The Berlin Wall fell in 1989 and the Soviet Union collapsed in 1991. In theory, the last three decades have been defined by the post-Cold War, “U.S-led” “unipolar” world order. It has significant influence on the World Trade Organization as well as the International Monetary Fund (IMF) and the World Bank. To “lead” the unipolar order, the U.S.’s estimated fiscal year 2023 military spending is $813 billion, and it maintains “roughly 750 US foreign military bases; they are spread across 80 nations!”
For Mearsheimer, a unipolar nation has power, suggesting that the Monroe Doctrine is alive-and-well. “We do have that say, and, in fact, we [the U.S.] overthrew democratically elected leaders in the Western hemisphere during the Cold War because we were unhappy with their policies. This is the way great powers behave.”
But, as the recent political debacle of the Pres. Biden’s “Summit of the Americans” reveals, U.S. political power over the continent is being undercut. First, exercising his muscle, Biden prohibited “non-democracy” countries to attend (i.e., Cuba, Nicaragua and Venezuela). In response, four “American” country — Mexico, El Salvador, Honduras and Guatemala – boycotted the event.
Perhaps more significant long-term, China has gained a strong foothold in Latin America and the Caribbean (LAC). According to one estimate, between 2000 and 2020 the China-LAC trade grew 26-fold from $12 billion to $315 billion.
Two-decades earlier, around the time of the Soviet Union’s collapse and the emergence of the unipolar world order, the BRIC countries – Brazil, Russia, India and China – emerged as a global-shifting force; in 2010, South Africa joined the emerging global force creating BRICS. A global realignment was beginning to take shape.
Expressions of this realignment is evident in the complex relations the post-Cold War Russia has with Europe. According to one source, European Union is Russia’s fifth largest export destination, led by China, the US, UK and Switzerland. Up till the current Ukrainian, it supplied 30 percent of Europe oil and 40 percent of its natural gas. However, “Russia’s GDP per capita is $11,584. Its standard of living is better than Brazil and Turkey, but worse than Greece, Hungary, or Poland.”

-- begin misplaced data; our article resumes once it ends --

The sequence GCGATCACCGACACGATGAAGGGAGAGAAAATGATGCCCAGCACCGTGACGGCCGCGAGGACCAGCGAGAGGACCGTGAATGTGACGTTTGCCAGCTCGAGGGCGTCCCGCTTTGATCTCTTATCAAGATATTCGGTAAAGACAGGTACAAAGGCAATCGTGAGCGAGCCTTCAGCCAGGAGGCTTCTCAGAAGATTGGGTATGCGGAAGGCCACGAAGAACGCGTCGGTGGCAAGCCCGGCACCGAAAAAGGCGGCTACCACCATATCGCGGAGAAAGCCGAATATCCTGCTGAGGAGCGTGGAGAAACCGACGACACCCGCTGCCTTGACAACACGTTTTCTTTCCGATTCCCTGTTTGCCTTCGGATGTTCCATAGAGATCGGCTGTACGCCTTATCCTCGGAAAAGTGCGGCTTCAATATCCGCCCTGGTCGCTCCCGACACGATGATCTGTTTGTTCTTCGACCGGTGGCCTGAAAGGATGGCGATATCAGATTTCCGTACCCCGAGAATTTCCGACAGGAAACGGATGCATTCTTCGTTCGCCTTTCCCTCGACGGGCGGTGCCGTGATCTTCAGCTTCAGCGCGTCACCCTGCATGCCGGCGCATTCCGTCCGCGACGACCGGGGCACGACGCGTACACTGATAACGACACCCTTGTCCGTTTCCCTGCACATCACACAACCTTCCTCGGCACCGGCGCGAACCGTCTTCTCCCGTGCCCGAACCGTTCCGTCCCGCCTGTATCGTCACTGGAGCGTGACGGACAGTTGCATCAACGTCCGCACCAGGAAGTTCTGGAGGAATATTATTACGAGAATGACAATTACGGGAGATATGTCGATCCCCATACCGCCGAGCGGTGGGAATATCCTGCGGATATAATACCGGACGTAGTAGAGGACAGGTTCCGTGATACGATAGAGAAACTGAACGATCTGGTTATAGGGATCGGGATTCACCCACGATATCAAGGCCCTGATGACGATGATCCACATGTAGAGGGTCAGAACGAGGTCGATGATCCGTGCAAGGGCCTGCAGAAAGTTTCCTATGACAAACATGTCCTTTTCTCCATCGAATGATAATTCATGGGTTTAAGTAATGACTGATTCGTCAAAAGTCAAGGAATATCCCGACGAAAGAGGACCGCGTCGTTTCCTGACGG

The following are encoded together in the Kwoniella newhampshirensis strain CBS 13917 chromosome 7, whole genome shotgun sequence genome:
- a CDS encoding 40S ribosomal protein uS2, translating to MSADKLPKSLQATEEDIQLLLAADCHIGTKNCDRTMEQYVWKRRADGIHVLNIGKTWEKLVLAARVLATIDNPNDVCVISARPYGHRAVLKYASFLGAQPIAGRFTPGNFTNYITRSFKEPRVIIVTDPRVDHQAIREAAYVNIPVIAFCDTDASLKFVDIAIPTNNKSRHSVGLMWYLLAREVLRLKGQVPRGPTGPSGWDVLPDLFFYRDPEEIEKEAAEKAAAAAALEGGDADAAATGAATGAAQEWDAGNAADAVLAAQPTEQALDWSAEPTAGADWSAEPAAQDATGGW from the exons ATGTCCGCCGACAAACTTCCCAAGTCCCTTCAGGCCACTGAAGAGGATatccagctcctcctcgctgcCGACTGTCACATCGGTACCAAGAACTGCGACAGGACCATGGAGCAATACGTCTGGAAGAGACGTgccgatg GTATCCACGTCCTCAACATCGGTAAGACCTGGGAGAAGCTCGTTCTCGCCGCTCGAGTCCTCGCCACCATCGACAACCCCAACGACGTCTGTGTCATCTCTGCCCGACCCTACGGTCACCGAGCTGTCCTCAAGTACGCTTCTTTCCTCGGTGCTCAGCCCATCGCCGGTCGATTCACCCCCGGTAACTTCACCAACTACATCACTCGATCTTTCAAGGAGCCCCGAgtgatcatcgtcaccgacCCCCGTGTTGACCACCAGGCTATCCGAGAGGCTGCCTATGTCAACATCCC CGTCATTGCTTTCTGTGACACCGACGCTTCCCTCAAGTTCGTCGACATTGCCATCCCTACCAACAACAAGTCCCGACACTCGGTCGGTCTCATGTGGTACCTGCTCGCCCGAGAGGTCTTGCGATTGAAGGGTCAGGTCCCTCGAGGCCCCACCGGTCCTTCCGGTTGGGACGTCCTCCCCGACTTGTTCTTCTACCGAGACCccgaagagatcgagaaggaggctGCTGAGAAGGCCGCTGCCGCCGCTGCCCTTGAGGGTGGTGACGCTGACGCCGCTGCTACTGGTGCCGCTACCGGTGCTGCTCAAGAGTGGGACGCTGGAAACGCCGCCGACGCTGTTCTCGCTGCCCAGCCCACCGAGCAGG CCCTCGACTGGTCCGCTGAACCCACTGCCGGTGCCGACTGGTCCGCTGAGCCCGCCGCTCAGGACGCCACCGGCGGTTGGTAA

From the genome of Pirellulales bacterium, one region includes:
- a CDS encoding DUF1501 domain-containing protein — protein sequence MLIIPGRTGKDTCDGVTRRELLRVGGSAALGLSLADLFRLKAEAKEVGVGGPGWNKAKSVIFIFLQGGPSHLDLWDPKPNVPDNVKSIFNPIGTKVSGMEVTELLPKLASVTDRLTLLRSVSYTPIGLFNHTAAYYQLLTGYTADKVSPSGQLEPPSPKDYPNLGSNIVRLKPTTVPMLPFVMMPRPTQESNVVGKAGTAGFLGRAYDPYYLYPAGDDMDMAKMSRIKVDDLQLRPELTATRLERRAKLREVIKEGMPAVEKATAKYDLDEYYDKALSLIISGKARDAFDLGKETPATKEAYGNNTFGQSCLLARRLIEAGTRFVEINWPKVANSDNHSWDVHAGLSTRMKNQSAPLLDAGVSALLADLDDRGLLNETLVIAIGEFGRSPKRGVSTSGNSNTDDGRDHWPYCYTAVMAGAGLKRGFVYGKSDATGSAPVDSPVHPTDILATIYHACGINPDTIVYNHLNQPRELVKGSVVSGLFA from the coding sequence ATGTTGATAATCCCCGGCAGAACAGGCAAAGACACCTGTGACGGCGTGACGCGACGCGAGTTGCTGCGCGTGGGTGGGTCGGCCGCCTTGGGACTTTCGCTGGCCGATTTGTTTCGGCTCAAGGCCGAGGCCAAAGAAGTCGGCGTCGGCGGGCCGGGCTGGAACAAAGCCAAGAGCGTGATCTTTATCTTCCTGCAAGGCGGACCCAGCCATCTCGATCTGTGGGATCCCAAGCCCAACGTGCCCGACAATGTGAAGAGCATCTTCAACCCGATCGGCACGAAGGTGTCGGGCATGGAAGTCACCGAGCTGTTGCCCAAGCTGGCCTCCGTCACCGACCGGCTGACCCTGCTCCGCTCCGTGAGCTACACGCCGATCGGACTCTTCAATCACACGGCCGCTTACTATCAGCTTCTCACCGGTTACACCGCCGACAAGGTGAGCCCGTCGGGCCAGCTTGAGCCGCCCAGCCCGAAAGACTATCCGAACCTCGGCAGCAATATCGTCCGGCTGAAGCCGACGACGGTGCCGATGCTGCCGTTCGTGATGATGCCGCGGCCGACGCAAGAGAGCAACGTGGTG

Mearsheimer warns, “A liberal international order is possible only in unipolarity.” And for the U.S., for all its military bases and spending as well as influence over the global economy, the unipolar world order is shaking, if not breaking up. He adds: “The new multipolar world will feature three realist orders: a thin international order that facilitates cooperation, and two bounded orders—one dominated by China, the other by the United States—poised for waging security competition between them.”
More troubling, Mearsheimer warns: “Liberal international orders can arise only in unipolar systems where the leading state is a liberal democracy.” What happens to “liberal democracy” in a multipolar world”?
Let’s assume that the unipolar world order has given way, and a multipolar world order is emerging. It well might be a new, 21st century of version of the old, 20th century Cold War, but this time with a primary rivalry between the U.S. and China. But it might stronger geo-political clusters (that would be armed) in Europe, Latin America, Middle East and southern Africa.
For Americans, signs of the new multipolar order might be emerging. One might well be the current political realignment signified by the rise of Donald Trump, a more nationalistic, anti-abortion and anti-lgbt conservatism, and the emergence of a militant, violent rightwing.
Another might be the growing inequality. Inequality.org reports: “Over 20 percent of our nation’s income flows to the top 1 percent. The top 1 percent’s share of our country’s wealth is approaching 40 percent. Our top 0.1 percent hold roughly the same share of our wealth as our bottom 90 percent.” Only time will tell.
David Rosen is the author of Sex, Sin & Subversion: The Transformation of 1950s New York’s Forbidden into America’s New Normal (Skyhorse, 2015). He can be reached at firstname.lastname@example.org; check out www.DavidRosenWrites.com.